The Ingleside Oak. Credit: Tom Kimmerer.
The first European explorers of the Bluegrass found extensive woodland pastures of open-grown trees shading grasses and giant cane, covering many square miles, mixed with denser forests and stands of pure cane along the creeks. This astonishing landscape was unlike anything the explorers, accustomed to slow travel through dense forests, had ever seen. News of this fine land well suited to farming quickly brought settlers.
In 1779, a party of travelers arrived after a long journey from the east. I like to think that they came up the buffalo trace and passed the Ingleside Oak, but whatever route they took, they set up camp on a spring-fed stream called Town Branch. About a mile north of the Ingleside Oak, a young Virginian named Josiah Collins felled a huge bur oak. Collins and his companions built a small blockhouse from the oak, and then a group of small cabins from oak, ash and walnut. This was the beginning of Lexington.
The new town grew quickly as farmers settled in with their cattle and sheep. They were able to graze livestock without the immense labor of clearing forests. Some of the trees were felled for buildings, but many were left to shade the pastures. The giant cane and native grasses were quickly grazed down and replaced by non-native grasses. Ironically, the most important grass brought by farmers is now known as Kentucky Bluegrass, although it was originally from Europe or Asia.
What explains the presence of woodland pastures of open-grown trees, grass and cane? This landscape exists in only two places in North America, the Bluegrass of Kentucky and the Nashville Basin of Tennessee. E. Lucy Braun, the renowned forest ecologist, called this “the most anomalous vegetation in North America.”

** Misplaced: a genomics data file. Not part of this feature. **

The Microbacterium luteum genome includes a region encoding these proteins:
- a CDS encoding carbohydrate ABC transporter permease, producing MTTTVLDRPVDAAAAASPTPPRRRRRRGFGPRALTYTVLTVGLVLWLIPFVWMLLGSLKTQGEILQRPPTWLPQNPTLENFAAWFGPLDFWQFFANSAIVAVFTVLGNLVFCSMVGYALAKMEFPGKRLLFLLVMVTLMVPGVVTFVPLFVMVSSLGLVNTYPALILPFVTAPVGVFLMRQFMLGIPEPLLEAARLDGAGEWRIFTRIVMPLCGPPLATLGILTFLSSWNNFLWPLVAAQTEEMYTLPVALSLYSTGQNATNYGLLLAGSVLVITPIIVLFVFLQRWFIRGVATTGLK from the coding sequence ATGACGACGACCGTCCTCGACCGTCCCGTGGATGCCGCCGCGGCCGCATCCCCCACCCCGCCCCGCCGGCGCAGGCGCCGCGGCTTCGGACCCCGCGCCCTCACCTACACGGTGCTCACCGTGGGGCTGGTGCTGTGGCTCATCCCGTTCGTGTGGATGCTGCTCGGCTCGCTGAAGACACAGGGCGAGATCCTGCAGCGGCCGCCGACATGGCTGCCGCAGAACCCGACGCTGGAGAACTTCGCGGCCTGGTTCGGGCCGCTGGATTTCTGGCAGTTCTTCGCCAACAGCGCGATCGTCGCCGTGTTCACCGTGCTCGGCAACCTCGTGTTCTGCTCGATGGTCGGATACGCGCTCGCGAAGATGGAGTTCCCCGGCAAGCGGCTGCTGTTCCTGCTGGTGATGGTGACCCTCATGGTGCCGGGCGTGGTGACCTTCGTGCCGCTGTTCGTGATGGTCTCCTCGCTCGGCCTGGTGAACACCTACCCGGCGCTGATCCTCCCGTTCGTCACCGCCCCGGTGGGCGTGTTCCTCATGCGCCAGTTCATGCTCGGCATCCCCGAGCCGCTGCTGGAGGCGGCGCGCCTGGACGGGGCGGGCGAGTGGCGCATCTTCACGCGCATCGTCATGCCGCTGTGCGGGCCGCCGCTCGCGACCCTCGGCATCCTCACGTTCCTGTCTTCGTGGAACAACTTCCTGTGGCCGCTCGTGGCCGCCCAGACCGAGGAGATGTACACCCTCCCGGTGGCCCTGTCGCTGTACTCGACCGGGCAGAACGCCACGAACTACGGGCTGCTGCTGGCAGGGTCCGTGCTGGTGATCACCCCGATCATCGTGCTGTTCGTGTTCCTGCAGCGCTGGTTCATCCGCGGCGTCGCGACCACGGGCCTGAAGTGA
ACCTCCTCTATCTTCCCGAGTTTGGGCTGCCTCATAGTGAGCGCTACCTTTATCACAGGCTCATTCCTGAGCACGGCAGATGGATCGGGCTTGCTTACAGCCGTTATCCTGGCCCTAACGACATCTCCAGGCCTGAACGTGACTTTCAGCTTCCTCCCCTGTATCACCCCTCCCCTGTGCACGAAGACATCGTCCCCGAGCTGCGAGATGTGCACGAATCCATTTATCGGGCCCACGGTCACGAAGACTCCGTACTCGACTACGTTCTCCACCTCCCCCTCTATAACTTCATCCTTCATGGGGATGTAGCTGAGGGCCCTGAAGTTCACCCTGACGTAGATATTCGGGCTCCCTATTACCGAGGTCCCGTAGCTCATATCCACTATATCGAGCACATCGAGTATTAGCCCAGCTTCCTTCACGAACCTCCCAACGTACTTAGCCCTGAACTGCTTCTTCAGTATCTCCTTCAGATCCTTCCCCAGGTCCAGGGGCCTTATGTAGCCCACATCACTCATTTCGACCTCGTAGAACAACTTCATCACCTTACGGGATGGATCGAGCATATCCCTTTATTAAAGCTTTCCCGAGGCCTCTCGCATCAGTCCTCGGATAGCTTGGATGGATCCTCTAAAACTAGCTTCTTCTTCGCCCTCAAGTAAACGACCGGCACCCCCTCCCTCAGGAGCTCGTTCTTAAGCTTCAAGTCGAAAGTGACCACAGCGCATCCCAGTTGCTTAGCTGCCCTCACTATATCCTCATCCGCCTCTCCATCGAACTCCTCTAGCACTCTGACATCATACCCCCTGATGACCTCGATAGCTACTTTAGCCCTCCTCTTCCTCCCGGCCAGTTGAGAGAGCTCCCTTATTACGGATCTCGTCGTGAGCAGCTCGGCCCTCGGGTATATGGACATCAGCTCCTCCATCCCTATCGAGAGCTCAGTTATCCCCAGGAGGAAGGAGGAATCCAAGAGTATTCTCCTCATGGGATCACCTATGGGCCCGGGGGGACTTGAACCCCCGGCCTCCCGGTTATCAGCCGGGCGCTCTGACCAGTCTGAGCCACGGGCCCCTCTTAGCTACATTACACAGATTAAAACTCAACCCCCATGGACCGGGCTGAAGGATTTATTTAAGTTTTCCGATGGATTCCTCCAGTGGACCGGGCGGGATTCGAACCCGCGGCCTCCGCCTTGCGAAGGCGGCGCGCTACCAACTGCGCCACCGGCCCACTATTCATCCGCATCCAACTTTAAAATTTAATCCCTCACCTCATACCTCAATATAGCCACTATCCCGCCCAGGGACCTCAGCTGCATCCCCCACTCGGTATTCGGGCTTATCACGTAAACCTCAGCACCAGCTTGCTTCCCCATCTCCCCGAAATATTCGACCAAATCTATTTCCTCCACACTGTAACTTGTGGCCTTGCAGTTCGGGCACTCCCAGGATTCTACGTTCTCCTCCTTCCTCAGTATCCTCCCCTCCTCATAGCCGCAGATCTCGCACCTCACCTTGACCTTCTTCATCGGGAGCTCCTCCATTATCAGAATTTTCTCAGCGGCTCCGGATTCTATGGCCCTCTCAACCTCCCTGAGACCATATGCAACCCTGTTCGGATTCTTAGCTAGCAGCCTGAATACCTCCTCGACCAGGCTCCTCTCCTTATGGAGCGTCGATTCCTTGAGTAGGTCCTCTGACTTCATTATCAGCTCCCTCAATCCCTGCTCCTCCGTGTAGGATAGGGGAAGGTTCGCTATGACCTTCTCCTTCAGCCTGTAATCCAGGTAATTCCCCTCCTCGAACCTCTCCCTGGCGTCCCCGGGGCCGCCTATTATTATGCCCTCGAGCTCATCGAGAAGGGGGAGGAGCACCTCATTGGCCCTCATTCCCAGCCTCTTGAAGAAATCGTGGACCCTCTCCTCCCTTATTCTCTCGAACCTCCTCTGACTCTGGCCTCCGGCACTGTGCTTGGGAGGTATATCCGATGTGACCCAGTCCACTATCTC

Woodland pastures do exist elsewhere in the world, in England, Russia and especially in Romania, where they have been maintained by traditional livestock agriculture. Thanks to the work of scientists, such as Oliver Rackham, Frans Vera and Tibor Hartel, we know a lot about the history of European woodland pastures. The most important thing we know about them is that they were originally created and maintained by vast herds of grazing mammals, including wisent (European bison), aurochs (ancestral cattle) and horses. Early farmers took advantage of this habitat, driving off or domesticating the native mammals and raising livestock and crops.
This appears to be what happened in the Bluegrass. Although we think of American bison as western animals, there were herds numbering in the thousands in the Bluegrass, grazing on the rich grass and cane, and wandering along the buffalo traces in search of water. The intermittent grazing of bison, feeding intensely in one area and then leaving for long periods, allowed the woodland pasture habitat to flourish, just as it did in Europe thousands of years earlier.
Drought has always played a role in the Bluegrass. Although our soils are rich and thick, they lie atop deep Ordovician limestone with fractures, caves and sinkholes. Our rainfall is abundant but percolates quickly through the limestone. Most of our creeks dry up soon after a rain. A prolonged period of drought from around the year 600 to 1100, known from tree rings, may have brought bison to the region from the more drought-stricken west and established the first woodland pastures. A series of droughts in the 18th century just before Europeans arrived coincides with the age of many of our ancient trees. One of the characteristics of our trees is that they are deeply rooted into the fractured limestone, with access to water that is not available to other plants. The woodland pastures of the Bluegrass were created and maintained by drought and bison, not by humans.